|(3) Income tax deduction for estate tax, permitted under I.R.C. Sec. 691(c) (the "IRD deduction") before the 2% "haircut";
|(4) IRD deduction after the 2% "haircut"((3)minus $9,990)
|(5) Tax savings associated with Sec. 691(c) deduction (35% of (4))
|(6) Net value of transfer (Subtract (1) and (2) from $500,000; then add (5))
Conclusion: Given a choice about how to divide up the
assets in her estate, this client is better off giving her IRA to
charity, and leaving her children and grandchildren other property.
- Estate taxes, together with income tax on the IRD, would consume $327,996.50 or 65% of each child's inheritance.
- The result of naming a charity, rather than the two grandchildren,
as the IRA beneficiary is that $655,993 ($327,996.50 times two) that
otherwise would have gone to taxes would go to charity instead.
- By leaving other long-term appreciated property, like stock and
real estate to her heirs, the client would enable them to get a stepped
up basis at her death,2 reducing the capital gains tax they would have to pay on the assets if they decided to sell them.
How to name a charity as IRA beneficiary
Since money in a retirement account passes outside of a person's will,
it's necessary to spell out the client's wishes to leave it to a
charity on the IRA beneficiary designation form. The options include:
- Making the charity a 100% beneficiary of the IRA
- Indicating that the charity is a beneficiary of a certain
percentage of the IRA, and that the rest should go to individual
beneficiaries in particular shares
- Specifying that the family can disclaim an inherited IRA, if they choose, and have it go to the charity
Advantages of making a donor-advised fund an IRA beneficiary
Although it's possible to designate any organization that would result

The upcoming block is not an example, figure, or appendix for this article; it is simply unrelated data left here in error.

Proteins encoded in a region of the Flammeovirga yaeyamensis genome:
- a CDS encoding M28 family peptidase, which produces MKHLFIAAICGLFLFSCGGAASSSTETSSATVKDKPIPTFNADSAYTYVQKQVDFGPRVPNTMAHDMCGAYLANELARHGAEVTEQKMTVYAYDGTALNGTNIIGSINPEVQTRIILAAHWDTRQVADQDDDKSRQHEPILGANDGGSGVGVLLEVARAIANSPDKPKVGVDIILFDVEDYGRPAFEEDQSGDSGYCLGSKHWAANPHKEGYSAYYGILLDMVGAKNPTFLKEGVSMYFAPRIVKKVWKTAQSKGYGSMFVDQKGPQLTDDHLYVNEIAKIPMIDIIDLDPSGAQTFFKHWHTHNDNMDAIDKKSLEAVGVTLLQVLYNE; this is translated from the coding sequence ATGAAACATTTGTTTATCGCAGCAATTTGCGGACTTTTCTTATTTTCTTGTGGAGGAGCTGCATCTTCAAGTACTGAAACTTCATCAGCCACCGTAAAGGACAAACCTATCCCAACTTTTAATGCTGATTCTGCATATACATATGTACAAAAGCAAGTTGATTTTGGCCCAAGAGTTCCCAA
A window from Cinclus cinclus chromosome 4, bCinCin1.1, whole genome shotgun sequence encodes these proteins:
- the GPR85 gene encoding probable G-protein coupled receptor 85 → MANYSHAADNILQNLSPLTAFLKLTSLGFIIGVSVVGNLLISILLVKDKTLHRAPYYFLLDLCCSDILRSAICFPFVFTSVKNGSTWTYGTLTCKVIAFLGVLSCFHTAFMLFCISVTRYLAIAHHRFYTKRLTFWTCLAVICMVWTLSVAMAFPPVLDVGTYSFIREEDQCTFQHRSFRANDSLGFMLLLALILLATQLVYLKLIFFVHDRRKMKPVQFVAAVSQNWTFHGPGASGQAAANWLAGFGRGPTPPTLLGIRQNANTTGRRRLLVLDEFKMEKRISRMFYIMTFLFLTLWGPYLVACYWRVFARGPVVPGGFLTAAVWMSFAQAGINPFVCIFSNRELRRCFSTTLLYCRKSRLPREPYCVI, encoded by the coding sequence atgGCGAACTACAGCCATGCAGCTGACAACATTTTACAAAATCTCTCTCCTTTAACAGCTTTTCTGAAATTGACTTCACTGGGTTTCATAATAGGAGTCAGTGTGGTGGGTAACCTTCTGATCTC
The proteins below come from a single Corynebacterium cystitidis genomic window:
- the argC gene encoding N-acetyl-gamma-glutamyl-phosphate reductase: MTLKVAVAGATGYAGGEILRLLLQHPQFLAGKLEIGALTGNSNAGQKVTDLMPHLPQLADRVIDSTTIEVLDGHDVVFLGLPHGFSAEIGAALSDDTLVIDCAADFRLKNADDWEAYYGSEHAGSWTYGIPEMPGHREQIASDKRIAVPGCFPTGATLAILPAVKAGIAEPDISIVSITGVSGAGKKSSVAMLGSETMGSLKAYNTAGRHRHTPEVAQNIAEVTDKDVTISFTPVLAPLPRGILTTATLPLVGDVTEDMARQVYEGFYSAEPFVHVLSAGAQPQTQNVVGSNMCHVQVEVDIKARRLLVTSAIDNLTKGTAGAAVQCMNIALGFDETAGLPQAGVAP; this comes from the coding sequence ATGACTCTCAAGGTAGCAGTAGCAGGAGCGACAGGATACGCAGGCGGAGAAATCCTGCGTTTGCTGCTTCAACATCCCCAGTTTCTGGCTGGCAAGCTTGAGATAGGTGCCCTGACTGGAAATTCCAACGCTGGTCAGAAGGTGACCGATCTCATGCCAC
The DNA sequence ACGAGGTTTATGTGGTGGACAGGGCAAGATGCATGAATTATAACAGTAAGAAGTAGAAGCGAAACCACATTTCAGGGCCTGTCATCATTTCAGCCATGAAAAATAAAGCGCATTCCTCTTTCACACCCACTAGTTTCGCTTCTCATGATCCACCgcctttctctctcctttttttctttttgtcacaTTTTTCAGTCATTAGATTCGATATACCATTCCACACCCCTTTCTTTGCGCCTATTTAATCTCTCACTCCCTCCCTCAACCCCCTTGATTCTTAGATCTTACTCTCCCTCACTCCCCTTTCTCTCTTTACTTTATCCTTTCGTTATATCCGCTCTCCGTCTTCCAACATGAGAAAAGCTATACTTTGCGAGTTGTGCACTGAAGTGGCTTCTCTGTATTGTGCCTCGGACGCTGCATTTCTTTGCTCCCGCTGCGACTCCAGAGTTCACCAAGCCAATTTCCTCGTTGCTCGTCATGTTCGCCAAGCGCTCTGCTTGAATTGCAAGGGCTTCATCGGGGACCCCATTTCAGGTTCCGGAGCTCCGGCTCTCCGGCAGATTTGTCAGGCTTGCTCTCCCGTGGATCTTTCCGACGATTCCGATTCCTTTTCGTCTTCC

in a charitable deduction from income tax, naming a public charity with
a donor-advised fund program, such as the Fidelity Charitable Gift FundSM, as an IRA beneficiary gives clients and heirs more flexibility.
- When clients are not sure which causes they ultimately want to
support after death, instead of naming charitable beneficiaries to
their account, they may choose to name an individual successor(s) to
the Giving Account.®
- Upon the donor's death, the charity that operates the donor-advised
fund program establishes a Giving Account in the individual
successor(s) name which is then funded with the IRA. The donor's
successor can then make grant recommendations to the charities they
would like to support.
- The donor can also specify that the IRA be divided into multiple
donor-advised fund accounts, with the individual successors named to
their own accounts.
Talk with clients today about the tax benefits of naming a charity as an IRA or non-qualified plan beneficiary. For more information, please contact a Fidelity Charitable Services® representative at 1-800-280-6357 or visit www.fidelitycharitableservices.com.
1This rate applies to estates of people dying in 2006. The rate drops to 45% for those who die between 2007 and 2009.
2Under IRC Sec. 1014, someone who inherits appreciated
property can generally use as its income tax basis the fair market
value of the property on the date of the decedent's death.
Charitable Gift Fund ("Gift Fund") is an independent public charity
with a donor advised fund program. Various Fidelity companies provide
non-discretionary investment management and administrative services to
the Gift Fund. Charitable Gift Fund is a service mark and Giving
Account is a registered service mark of the Trustees of the Fidelity
Investments Charitable Gift Fund. Fidelity and Fidelity Investments are
registered service marks of FMR Corp., used by the Gift Fund under
Fidelity Charitable Services is a registered service mark of FMR Corp.